“I was obsessed with — obsessed with — little-girl obsessed” with Anthony, the Hoyas senior guard said. “My mom said I told her: ‘He sweated on me. I’m never washing this shirt.’
“I don’t remember who won [the game]. I just remember ’Melo.”
Though Hoyas fans are probably still smarting over Anthony’s 30 points and 15 rebounds in the Orange’s 93-84 overtime win that day in 2003, they can be grateful the Syracuse star’s perspiration helped propel McNutt to Georgetown.
Now as her career winds down — she’ll play her final home game against top-ranked Connecticut on Saturday afternoon — McNutt will leave Georgetown having stamped an indelible mark on a program she helped revive.
Before McNutt arrived, Georgetown hadn’t been to the postseason since 1993. This season, not only will the No. 18 Hoyas (21-7, 9-5 Big East) be making their third consecutive trip to the postseason, but they have spent the entire season ranked in the Associated Press top 25 poll.
“I always wanted to go to a program that’s on the brink,” the former Academy of the Holy Cross standout said, “and have my name be a part of it.”
No women’s basketball player has played more games in a Georgetown uniform than McNutt, who grew up in Suitland. But that’s not the reason she’s important to this team. Nor is it her scoring — though she’s second on the team at 10.8 points per game — or her defense.
“Goodness, that’s been something I’ve had to work at,” she said. “I wasn’t quite the lock-up defender [when she came to Georgetown], and honestly, I’m probably still not.”
What makes McNutt so valuable to the Hoyas is her leadership. Few young women her age are as strong, fearless and outspoken as she is. There’s nothing wishy-washy about McNutt. Whether you want her opinion or not, she’ll give it to you.
“It’s been a poison I’ve had to learn to take, and I’m going to call it a poison because it got me in a lot of trouble, especially growing up,” McNutt said. “My mom told me: ‘Monica, you’ve got to pick your battles wisely. You’re not necessarily wrong, but sometimes your opinion doesn’t matter, for one, and sometimes it doesn’t need to be known.’ ”
That’s been a challenging lesson for McNutt to learn. There was the day in practice her freshman year when she was upset because Coach Terri Williams-Flournoy was yelling at her. McNutt went to assistant coach Keith Brown and said: “The love affair is over. I’m ready for the divorce.”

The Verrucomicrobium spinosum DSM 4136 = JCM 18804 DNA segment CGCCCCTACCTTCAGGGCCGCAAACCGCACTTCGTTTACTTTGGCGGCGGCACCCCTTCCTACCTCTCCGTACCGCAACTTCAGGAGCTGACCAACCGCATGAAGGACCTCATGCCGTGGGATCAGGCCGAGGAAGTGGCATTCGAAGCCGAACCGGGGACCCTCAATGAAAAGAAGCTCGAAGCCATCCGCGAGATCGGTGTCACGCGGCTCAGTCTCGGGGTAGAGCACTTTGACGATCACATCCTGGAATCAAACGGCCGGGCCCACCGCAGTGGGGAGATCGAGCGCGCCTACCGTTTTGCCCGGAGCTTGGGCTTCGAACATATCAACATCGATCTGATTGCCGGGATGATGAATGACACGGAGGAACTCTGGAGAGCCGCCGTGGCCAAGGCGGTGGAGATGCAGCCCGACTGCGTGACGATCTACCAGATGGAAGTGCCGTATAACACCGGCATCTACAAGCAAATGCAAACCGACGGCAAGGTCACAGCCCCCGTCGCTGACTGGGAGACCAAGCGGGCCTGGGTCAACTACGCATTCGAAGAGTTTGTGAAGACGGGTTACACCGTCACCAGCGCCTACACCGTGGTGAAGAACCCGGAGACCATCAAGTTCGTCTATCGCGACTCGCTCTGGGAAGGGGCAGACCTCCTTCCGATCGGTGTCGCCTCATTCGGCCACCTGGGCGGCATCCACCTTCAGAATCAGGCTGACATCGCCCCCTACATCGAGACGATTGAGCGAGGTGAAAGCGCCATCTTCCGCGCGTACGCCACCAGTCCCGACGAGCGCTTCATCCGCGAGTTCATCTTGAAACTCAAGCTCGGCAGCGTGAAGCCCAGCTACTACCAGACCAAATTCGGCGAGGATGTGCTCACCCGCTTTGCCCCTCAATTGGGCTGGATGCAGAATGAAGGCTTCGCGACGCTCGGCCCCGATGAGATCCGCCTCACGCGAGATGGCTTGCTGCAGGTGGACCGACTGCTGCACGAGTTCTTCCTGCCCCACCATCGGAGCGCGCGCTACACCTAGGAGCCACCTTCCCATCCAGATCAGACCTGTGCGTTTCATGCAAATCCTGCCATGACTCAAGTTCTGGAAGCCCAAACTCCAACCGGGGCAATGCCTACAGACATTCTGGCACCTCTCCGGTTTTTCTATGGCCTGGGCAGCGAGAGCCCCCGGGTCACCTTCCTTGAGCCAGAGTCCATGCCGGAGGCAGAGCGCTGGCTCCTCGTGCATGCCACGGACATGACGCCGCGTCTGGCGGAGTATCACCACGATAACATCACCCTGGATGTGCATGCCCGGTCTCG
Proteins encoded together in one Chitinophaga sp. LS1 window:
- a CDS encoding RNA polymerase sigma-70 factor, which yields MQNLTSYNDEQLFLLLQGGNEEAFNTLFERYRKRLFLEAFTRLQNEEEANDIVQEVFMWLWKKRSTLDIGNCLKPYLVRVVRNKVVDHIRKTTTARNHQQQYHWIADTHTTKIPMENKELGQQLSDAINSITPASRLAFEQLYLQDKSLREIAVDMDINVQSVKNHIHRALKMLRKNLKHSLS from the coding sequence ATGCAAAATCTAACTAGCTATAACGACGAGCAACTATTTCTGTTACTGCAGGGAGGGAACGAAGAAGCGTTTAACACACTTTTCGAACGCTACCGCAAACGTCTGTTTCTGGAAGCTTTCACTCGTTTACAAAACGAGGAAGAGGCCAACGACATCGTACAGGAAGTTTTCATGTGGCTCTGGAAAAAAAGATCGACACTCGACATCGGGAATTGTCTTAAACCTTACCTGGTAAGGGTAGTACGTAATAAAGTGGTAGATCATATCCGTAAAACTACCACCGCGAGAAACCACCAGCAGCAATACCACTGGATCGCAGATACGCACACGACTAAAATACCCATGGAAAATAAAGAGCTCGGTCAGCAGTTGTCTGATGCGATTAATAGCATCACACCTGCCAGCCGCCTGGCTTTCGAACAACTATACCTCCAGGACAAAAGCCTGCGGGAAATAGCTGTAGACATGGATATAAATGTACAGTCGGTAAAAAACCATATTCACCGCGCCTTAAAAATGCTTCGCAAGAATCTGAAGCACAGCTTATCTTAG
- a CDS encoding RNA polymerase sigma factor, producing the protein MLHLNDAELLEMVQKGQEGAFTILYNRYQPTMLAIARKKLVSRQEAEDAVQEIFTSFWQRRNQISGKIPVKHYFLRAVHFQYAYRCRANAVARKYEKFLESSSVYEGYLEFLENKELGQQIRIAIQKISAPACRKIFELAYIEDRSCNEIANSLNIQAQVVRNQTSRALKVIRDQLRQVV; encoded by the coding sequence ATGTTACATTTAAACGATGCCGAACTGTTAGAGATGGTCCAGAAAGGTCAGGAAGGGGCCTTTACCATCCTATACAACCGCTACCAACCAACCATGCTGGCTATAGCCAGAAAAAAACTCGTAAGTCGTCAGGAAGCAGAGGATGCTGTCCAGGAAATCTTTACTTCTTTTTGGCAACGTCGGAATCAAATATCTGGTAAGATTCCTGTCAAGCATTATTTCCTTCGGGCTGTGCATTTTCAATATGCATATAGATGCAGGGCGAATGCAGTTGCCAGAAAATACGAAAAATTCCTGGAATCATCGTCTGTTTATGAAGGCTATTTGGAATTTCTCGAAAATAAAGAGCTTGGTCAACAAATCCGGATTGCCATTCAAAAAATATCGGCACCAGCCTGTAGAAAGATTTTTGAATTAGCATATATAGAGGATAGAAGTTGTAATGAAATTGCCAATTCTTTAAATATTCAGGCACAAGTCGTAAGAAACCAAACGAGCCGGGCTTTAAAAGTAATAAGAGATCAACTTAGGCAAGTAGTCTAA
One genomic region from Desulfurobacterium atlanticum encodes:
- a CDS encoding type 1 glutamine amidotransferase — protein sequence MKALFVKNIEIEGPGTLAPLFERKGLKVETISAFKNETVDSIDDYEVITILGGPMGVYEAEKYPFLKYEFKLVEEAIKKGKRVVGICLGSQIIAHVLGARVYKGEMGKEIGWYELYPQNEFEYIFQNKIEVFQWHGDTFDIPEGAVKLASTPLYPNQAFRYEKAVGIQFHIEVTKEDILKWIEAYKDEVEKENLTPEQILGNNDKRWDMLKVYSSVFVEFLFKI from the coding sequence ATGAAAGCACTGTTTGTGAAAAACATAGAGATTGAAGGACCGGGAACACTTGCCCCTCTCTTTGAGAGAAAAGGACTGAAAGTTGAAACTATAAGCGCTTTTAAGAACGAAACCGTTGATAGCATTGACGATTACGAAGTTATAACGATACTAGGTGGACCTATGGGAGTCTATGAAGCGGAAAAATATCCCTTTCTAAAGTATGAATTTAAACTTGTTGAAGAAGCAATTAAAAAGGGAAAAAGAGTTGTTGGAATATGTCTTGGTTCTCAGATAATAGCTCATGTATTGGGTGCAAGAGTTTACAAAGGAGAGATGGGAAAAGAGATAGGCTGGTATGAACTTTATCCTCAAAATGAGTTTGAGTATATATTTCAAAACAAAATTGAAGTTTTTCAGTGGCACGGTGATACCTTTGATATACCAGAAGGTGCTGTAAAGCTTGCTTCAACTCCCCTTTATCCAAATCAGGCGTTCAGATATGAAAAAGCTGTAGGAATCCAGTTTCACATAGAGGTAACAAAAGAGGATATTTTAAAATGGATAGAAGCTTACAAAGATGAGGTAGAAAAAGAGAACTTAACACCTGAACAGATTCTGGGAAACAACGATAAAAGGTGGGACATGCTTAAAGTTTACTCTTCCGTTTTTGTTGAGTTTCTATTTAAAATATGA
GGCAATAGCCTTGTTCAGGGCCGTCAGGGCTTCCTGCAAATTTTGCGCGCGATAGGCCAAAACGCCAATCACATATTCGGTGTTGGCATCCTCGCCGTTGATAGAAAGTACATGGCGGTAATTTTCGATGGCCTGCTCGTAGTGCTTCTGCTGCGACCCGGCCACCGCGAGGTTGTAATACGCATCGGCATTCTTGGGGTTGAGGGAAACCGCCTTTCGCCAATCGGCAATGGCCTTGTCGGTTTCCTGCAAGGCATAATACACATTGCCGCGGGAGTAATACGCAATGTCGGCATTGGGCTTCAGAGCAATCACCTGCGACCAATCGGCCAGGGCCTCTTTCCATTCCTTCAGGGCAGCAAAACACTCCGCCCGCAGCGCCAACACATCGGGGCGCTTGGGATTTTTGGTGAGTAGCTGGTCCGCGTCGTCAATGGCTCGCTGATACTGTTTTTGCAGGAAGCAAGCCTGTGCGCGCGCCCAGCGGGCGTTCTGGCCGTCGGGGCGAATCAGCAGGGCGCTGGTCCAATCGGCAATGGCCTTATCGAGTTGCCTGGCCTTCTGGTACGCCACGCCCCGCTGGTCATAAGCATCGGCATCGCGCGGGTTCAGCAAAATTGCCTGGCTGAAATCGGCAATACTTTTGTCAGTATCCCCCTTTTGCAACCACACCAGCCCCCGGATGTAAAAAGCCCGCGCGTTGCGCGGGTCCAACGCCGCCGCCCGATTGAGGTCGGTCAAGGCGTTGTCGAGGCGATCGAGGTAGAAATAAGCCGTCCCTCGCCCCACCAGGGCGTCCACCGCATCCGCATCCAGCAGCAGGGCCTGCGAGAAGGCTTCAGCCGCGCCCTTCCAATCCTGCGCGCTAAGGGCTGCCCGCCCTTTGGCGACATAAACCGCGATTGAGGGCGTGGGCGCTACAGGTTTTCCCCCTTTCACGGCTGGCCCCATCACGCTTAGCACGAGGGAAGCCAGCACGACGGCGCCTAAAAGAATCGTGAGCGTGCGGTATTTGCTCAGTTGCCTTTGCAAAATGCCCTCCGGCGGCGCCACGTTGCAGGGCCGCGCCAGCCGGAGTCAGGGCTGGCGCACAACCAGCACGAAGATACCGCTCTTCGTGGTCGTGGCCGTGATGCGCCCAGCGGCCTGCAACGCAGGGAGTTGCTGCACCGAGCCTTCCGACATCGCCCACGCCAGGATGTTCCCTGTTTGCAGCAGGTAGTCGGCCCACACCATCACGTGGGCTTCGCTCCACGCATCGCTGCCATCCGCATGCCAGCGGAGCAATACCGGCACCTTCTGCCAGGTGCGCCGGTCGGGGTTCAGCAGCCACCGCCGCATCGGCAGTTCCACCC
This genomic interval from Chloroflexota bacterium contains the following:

Though everyone laughs about that one now, two other incidents left painful scars. After a 70-33 loss at Pittsburgh to end a 15-14 season, McNutt, then a freshman, lashed out in the locker room.
“I was the one who started the ruckus that ended the season,” McNutt said. “I just felt like, ‘You all quit,’ so I go off. It was just a mess. . . . That was one I shouldn’t have taken on.”
Then there was the 74-58 loss at home to Louisville her sophomore season.
“I remember telling [Williams-Flournoy] I felt like they gave up on us as coaches,” McNutt said. “I probably shouldn’t have said that.”
McNutt regretted her blunt words and has learned to temper her comments to coaches and teammates. But Williams-Flournoy has been careful not to stifle her.
“That’s the thing with Monica: She needed that voice to be a good leader because to be a good leader, you’ve got to be able to say exactly how you feel about what somebody is doing or not doing,” Williams-Flournoy said. “I didn’t want to take it all completely away from Monica.
“Now Moni is my voice. I know if Moni’s talking to the team or she’s meeting with the team, I know Monica is saying it exactly the way I would say it. I feel comfortable with Moni being my voice to the team because she understands now.”
There’s no question McNutt is who she is because of her parents, Kevin and Desiree McNutt, whose love and unconditional support have given her a strong self-confidence.
“They’ve always been ready to make sacrifices for [her and her sister], to support us,” McNutt said, and then pauses as tears begin to tumble down her cheeks. “I can’t imagine having to do this without them.”
Williams-Flournoy also can’t imagine how she’s going to get along without McNutt next season.
“It’s going to be very hard to replace her presence,” Williams-Flournoy said. “I don’t think there are any more Monicas. Moni is definitely in a world of her own.”